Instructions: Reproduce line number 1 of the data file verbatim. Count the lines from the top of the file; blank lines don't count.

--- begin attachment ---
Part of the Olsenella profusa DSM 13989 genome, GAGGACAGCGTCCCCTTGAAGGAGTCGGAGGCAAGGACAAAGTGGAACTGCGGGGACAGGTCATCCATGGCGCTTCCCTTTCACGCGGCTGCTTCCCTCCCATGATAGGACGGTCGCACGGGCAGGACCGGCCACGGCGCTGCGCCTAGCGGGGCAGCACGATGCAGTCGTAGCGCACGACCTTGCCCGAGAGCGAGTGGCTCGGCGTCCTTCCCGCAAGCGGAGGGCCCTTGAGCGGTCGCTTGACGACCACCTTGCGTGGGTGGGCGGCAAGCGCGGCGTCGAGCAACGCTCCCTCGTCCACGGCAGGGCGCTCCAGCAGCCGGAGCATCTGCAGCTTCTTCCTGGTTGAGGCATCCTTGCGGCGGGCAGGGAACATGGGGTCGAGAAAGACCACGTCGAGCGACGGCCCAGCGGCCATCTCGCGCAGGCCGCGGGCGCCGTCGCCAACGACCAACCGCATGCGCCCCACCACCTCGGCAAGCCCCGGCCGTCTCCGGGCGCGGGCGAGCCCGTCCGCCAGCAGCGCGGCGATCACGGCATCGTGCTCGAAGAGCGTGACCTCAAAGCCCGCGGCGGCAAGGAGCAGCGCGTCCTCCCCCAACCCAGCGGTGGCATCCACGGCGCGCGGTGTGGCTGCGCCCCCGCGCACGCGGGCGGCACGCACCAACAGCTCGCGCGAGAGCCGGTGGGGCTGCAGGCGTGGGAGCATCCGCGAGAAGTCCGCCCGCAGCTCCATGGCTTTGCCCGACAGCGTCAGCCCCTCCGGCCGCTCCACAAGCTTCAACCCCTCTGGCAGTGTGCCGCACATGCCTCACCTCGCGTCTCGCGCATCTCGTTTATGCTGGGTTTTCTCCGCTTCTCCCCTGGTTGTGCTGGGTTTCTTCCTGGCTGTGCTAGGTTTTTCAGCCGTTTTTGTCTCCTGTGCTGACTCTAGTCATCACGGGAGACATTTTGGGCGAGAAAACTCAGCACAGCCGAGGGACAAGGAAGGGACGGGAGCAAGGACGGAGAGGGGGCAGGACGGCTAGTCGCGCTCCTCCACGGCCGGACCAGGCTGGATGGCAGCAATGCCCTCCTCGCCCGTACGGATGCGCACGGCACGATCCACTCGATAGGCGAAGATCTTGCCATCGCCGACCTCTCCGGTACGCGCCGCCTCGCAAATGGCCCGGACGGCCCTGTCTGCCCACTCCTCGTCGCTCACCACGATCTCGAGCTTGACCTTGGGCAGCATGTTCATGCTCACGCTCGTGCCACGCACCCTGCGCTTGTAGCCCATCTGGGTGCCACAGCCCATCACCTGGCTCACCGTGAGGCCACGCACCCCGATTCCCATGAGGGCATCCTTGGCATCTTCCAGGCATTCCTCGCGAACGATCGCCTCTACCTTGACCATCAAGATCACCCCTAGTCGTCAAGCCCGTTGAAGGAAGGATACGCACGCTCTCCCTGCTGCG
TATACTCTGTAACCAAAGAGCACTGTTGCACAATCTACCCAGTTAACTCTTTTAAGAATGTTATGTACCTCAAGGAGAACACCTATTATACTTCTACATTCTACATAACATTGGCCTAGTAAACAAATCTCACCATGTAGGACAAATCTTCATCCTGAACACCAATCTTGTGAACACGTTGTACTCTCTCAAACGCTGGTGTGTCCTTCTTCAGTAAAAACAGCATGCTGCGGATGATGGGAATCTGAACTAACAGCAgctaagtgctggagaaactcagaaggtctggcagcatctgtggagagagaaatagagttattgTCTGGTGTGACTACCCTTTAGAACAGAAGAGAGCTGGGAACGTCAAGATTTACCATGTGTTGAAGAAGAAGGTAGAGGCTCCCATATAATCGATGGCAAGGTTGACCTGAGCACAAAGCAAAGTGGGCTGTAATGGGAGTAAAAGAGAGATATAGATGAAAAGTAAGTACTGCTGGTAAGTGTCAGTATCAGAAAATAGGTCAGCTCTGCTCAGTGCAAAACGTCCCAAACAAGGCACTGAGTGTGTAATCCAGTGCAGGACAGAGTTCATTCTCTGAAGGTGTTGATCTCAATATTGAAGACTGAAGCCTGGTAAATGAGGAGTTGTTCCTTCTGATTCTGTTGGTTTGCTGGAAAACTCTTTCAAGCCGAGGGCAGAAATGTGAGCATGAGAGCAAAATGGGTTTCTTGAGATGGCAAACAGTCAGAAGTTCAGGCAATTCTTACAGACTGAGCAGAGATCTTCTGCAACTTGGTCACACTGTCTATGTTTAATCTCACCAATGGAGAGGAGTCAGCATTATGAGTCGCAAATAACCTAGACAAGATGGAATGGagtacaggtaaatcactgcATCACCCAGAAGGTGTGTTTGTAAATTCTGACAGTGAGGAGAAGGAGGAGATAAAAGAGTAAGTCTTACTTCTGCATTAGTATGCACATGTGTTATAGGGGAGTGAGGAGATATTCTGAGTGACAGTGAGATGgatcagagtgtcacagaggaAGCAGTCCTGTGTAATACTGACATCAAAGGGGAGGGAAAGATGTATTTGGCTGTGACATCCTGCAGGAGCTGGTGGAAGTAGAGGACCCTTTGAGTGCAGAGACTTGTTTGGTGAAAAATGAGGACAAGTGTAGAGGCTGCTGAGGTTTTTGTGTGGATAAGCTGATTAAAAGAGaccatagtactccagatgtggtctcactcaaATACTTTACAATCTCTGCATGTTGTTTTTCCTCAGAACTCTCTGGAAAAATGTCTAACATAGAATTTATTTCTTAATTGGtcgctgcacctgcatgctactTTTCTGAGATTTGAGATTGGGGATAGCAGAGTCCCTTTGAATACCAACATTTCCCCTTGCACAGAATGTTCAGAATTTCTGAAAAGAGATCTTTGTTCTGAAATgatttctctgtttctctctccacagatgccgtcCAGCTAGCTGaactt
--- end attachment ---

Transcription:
Part of the Olsenella profusa DSM 13989 genome, GAGGACAGCGTCCCCTTGAAGGAGTCGGAGGCAAGGACAAAGTGGAACTGCGGGGACAGGTCATCCATGGCGCTTCCCTTTCACGCGGCTGCTTCCCTCCCATGATAGGACGGTCGCACGGGCAGGACCGGCCACGGCGCTGCGCCTAGCGGGGCAGCACGATGCAGTCGTAGCGCACGACCTTGCCCGAGAGCGAGTGGCTCGGCGTCCTTCCCGCAAGCGGAGGGCCCTTGAGCGGTCGCTTGACGACCACCTTGCGTGGGTGGGCGGCAAGCGCGGCGTCGAGCAACGCTCCCTCGTCCACGGCAGGGCGCTCCAGCAGCCGGAGCATCTGCAGCTTCTTCCTGGTTGAGGCATCCTTGCGGCGGGCAGGGAACATGGGGTCGAGAAAGACCACGTCGAGCGACGGCCCAGCGGCCATCTCGCGCAGGCCGCGGGCGCCGTCGCCAACGACCAACCGCATGCGCCCCACCACCTCGGCAAGCCCCGGCCGTCTCCGGGCGCGGGCGAGCCCGTCCGCCAGCAGCGCGGCGATCACGGCATCGTGCTCGAAGAGCGTGACCTCAAAGCCCGCGGCGGCAAGGAGCAGCGCGTCCTCCCCCAACCCAGCGGTGGCATCCACGGCGCGCGGTGTGGCTGCGCCCCCGCGCACGCGGGCGGCACGCACCAACAGCTCGCGCGAGAGCCGGTGGGGCTGCAGGCGTGGGAGCATCCGCGAGAAGTCCGCCCGCAGCTCCATGGCTTTGCCCGACAGCGTCAGCCCCTCCGGCCGCTCCACAAGCTTCAACCCCTCTGGCAGTGTGCCGCACATGCCTCACCTCGCGTCTCGCGCATCTCGTTTATGCTGGGTTTTCTCCGCTTCTCCCCTGGTTGTGCTGGGTTTCTTCCTGGCTGTGCTAGGTTTTTCAGCCGTTTTTGTCTCCTGTGCTGACTCTAGTCATCACGGGAGACATTTTGGGCGAGAAAACTCAGCACAGCCGAGGGACAAGGAAGGGACGGGAGCAAGGACGGAGAGGGGGCAGGACGGCTAGTCGCGCTCCTCCACGGCCGGACCAGGCTGGATGGCAGCAATGCCCTCCTCGCCCGTACGGATGCGCACGGCACGATCCACTCGATAGGCGAAGATCTTGCCATCGCCGACCTCTCCGGTACGCGCCGCCTCGCAAATGGCCCGGACGGCCCTGTCTGCCCACTCCTCGTCGCTCACCACGATCTCGAGCTTGACCTTGGGCAGCATGTTCATGCTCACGCTCGTGCCACGCACCCTGCGCTTGTAGCCCATCTGGGTGCCACAGCCCATCACCTGGCTCACCGTGAGGCCACGCACCCCGATTCCCATGAGGGCATCCTTGGCATCTTCCAGGCATTCCTCGCGAACGATCGCCTCTACCTTGACCATCAAGATCACCCCTAGTCGTCAAGCCCGTTGAAGGAAGGATACGCACGCTCTCCCTGCTGCG